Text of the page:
The really important part of code is the static Widget* instantiate(const dynamic_lib_handle handle) function. This function does the symbol resolution of the factory function, does the appropriate casting, and then returns an instance of the widget subclass defined in the shared library pointed to by the handle:

static Widget* instantiate(const dynamic_lib_handle handle) {

	if (handle == nullptr) return nullptr;

	void *maker = dlsym(handle , "factory");

	if (maker == nullptr) return nullptr;

	typedef Widget* (*fptr)();
	fptr func = reinterpret_cast<fptr>(reinterpret_cast<void*>(maker));

	return func();
}

The casting part was a pain to do because C++ is very picking about casting a void* to a function pointer. I will post the StackOverflow link that helped me if I find it again.


Adding Some Widgets

Now, let’s add some widgets:

// test-widget1.cpp
#include <string>
#include "./widget.hpp"

class TestWidget1 : public Widget {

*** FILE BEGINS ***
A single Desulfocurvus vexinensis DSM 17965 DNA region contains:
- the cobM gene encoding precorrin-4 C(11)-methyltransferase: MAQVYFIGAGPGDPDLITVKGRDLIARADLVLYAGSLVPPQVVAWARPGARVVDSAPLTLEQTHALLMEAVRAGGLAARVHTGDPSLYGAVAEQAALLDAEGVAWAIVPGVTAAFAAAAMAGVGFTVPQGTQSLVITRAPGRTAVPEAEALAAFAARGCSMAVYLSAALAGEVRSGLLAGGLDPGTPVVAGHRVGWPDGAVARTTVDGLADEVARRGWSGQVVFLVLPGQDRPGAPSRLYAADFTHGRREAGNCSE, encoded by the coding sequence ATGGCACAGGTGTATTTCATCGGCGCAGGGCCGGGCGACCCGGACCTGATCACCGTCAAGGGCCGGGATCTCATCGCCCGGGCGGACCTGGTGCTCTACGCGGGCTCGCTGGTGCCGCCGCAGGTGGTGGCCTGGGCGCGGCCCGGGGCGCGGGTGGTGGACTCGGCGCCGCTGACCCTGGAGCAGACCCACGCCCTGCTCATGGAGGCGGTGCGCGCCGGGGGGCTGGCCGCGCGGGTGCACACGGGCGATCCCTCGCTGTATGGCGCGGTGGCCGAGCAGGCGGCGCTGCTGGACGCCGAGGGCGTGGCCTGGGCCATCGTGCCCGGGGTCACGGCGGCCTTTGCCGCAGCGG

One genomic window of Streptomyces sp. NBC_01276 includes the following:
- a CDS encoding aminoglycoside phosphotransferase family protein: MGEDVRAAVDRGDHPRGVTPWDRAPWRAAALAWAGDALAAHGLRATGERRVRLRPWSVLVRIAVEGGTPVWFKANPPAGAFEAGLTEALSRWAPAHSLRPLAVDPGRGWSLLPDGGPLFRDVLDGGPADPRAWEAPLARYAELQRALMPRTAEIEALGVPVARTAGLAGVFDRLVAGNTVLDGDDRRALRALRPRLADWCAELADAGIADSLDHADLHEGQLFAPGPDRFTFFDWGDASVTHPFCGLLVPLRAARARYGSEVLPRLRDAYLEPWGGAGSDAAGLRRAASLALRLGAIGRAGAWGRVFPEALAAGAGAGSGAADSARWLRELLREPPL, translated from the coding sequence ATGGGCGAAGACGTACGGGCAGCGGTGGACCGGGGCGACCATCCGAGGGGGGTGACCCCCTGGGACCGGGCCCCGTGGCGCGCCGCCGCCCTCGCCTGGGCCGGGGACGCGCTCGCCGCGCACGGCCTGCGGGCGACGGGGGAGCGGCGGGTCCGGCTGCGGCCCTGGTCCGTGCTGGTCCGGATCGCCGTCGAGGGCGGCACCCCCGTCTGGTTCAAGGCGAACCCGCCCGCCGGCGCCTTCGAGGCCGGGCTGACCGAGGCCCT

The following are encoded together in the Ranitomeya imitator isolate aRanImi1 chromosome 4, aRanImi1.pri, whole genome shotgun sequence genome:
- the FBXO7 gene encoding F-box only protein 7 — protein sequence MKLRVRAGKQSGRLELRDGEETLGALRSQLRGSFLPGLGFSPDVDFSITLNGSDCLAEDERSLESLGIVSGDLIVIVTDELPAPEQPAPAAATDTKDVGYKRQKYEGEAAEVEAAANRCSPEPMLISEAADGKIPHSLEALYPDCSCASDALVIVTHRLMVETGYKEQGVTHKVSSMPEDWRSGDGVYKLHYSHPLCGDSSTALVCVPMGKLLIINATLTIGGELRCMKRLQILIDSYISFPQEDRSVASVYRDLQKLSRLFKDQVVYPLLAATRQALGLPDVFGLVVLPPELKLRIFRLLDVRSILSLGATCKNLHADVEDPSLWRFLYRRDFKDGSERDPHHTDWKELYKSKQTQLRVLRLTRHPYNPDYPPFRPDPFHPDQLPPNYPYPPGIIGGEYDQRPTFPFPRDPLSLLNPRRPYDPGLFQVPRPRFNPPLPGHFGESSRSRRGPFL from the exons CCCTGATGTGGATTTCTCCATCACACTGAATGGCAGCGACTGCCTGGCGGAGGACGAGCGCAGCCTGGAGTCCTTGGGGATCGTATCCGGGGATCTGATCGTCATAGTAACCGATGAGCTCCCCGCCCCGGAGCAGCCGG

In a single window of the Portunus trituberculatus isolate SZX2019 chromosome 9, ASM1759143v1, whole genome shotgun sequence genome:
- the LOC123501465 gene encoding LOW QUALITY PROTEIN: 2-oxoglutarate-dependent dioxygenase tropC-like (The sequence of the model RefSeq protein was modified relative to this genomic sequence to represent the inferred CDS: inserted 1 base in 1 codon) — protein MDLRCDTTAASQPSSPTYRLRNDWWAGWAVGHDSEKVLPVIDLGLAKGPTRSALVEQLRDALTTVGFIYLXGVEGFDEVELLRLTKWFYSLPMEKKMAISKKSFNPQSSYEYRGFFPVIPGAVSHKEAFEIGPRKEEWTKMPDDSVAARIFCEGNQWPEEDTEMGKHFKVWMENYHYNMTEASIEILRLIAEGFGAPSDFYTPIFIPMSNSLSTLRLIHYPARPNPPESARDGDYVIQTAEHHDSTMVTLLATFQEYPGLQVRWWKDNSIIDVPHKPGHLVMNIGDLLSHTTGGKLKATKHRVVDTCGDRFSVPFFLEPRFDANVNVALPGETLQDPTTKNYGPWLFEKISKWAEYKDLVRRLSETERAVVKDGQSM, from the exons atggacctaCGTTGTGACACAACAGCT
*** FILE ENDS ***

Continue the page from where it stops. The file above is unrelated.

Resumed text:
public:
	std::string message(void) {
		return "Hello. I'm Test Widget1\nOh and the unique_signal is: " + std::to_string(unique_signal);
	}
};

extern "C" Widget* factory(void) {
	return static_cast<Widget*>(new TestWidget1);
}
// test-widget2.cpp
#include <string>
#include "./widget.hpp"

class TestWidget2 : public Widget  {
public:
	std::string message(void) {
		return "Hello. I'm Test Widget2";
	}
};

extern "C" Widget* factory(void) {
	return static_cast<Widget*>(new TestWidget2);
}

The main difference between the two widgets above is that TestWidget1 uses unique_signal in its message function. This symbol is declared as extern in widget.hpp and is defined in main.cpp. TestWidget1 will crash the program if it cannot access the value of unique_signal. This means that the widgets need access to symbols in the main program. By tinkering with soem compiler flags (specifically -rdynamic) we can make this happen.